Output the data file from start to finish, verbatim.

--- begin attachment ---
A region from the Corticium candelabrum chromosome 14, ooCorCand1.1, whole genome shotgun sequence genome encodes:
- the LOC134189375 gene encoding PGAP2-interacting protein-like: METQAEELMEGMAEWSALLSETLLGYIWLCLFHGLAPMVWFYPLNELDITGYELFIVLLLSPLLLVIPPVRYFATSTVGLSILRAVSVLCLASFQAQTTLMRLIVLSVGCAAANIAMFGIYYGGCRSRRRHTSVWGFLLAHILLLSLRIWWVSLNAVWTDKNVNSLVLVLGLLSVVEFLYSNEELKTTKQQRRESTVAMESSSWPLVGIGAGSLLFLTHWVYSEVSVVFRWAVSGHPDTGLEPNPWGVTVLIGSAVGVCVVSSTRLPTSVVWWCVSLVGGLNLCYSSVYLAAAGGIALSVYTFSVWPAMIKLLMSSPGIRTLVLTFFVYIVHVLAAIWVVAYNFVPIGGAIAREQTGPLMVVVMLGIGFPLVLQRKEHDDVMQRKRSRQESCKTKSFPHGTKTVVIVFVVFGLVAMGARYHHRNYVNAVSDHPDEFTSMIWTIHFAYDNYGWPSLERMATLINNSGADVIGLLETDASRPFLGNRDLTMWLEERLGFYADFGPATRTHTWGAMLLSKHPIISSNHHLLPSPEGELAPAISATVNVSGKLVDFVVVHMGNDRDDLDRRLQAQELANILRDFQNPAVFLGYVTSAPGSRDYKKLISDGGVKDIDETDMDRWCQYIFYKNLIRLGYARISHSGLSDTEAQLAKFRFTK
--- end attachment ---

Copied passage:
A region from the Corticium candelabrum chromosome 14, ooCorCand1.1, whole genome shotgun sequence genome encodes:
- the LOC134189375 gene encoding PGAP2-interacting protein-like: METQAEELMEGMAEWSALLSETLLGYIWLCLFHGLAPMVWFYPLNELDITGYELFIVLLLSPLLLVIPPVRYFATSTVGLSILRAVSVLCLASFQAQTTLMRLIVLSVGCAAANIAMFGIYYGGCRSRRRHTSVWGFLLAHILLLSLRIWWVSLNAVWTDKNVNSLVLVLGLLSVVEFLYSNEELKTTKQQRRESTVAMESSSWPLVGIGAGSLLFLTHWVYSEVSVVFRWAVSGHPDTGLEPNPWGVTVLIGSAVGVCVVSSTRLPTSVVWWCVSLVGGLNLCYSSVYLAAAGGIALSVYTFSVWPAMIKLLMSSPGIRTLVLTFFVYIVHVLAAIWVVAYNFVPIGGAIAREQTGPLMVVVMLGIGFPLVLQRKEHDDVMQRKRSRQESCKTKSFPHGTKTVVIVFVVFGLVAMGARYHHRNYVNAVSDHPDEFTSMIWTIHFAYDNYGWPSLERMATLINNSGADVIGLLETDASRPFLGNRDLTMWLEERLGFYADFGPATRTHTWGAMLLSKHPIISSNHHLLPSPEGELAPAISATVNVSGKLVDFVVVHMGNDRDDLDRRLQAQELANILRDFQNPAVFLGYVTSAPGSRDYKKLISDGGVKDIDETDMDRWCQYIFYKNLIRLGYARISHSGLSDTEAQLAKFRFTK